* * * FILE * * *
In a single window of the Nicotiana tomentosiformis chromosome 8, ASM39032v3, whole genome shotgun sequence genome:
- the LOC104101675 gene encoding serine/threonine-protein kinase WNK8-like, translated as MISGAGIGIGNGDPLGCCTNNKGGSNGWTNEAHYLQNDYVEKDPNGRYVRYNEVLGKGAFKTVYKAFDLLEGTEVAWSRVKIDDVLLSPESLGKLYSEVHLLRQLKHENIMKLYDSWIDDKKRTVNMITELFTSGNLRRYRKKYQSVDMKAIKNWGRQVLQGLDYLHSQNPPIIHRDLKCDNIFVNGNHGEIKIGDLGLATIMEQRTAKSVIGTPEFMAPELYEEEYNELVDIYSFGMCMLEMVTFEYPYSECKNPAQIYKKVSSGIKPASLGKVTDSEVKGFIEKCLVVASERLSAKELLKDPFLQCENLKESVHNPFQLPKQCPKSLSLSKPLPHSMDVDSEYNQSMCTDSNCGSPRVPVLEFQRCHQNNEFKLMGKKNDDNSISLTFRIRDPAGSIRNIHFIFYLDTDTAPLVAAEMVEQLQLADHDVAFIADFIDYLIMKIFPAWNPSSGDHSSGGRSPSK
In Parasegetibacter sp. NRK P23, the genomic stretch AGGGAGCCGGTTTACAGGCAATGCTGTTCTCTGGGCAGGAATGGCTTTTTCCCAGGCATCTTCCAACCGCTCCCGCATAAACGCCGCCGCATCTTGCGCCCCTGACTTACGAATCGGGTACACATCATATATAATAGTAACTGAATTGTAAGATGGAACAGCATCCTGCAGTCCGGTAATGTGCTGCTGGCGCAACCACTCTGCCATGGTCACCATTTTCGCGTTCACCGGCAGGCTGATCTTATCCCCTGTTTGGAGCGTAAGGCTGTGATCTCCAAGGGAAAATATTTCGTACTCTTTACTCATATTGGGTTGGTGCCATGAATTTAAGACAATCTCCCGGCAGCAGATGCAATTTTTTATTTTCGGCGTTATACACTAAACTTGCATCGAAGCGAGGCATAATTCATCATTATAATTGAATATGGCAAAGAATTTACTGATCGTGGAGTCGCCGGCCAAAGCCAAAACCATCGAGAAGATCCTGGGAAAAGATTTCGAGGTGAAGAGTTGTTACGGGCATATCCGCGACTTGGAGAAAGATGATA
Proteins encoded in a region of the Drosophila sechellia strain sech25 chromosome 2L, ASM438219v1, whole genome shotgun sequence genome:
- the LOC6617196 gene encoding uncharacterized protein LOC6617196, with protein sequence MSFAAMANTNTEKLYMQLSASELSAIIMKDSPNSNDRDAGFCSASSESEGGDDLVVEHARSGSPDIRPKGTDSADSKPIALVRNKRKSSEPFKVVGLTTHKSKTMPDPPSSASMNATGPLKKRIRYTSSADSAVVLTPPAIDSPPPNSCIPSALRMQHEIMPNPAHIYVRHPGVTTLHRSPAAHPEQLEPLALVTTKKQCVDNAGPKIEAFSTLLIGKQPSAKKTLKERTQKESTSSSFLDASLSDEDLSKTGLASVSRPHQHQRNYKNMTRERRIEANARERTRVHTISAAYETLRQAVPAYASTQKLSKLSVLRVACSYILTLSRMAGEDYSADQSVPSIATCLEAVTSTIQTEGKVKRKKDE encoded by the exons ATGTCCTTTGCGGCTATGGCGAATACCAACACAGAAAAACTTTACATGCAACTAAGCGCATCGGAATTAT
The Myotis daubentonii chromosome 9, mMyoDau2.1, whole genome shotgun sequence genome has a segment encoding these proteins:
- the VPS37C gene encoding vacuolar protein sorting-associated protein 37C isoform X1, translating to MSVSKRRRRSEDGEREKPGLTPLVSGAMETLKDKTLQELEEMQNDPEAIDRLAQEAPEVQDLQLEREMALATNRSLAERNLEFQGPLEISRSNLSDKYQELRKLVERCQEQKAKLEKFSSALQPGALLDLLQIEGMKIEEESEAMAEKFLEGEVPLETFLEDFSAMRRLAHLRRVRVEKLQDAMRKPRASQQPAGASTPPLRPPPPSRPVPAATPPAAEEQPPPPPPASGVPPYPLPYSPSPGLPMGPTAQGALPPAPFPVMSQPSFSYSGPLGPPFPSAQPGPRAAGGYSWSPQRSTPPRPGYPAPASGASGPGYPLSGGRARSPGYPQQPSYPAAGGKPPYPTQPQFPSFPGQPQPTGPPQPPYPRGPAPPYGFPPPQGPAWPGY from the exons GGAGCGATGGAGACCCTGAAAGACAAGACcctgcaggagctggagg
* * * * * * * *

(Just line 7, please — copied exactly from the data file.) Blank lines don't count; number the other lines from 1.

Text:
- the VPS37C gene encoding vacuolar protein sorting-associated protein 37C isoform X1, translating to MSVSKRRRRSEDGEREKPGLTPLVSGAMETLKDKTLQELEEMQNDPEAIDRLAQEAPEVQDLQLEREMALATNRSLAERNLEFQGPLEISRSNLSDKYQELRKLVERCQEQKAKLEKFSSALQPGALLDLLQIEGMKIEEESEAMAEKFLEGEVPLETFLEDFSAMRRLAHLRRVRVEKLQDAMRKPRASQQPAGASTPPLRPPPPSRPVPAATPPAAEEQPPPPPPASGVPPYPLPYSPSPGLPMGPTAQGALPPAPFPVMSQPSFSYSGPLGPPFPSAQPGPRAAGGYSWSPQRSTPPRPGYPAPASGASGPGYPLSGGRARSPGYPQQPSYPAAGGKPPYPTQPQFPSFPGQPQPTGPPQPPYPRGPAPPYGFPPPQGPAWPGY from the exons GGAGCGATGGAGACCCTGAAAGACAAGACcctgcaggagctggagg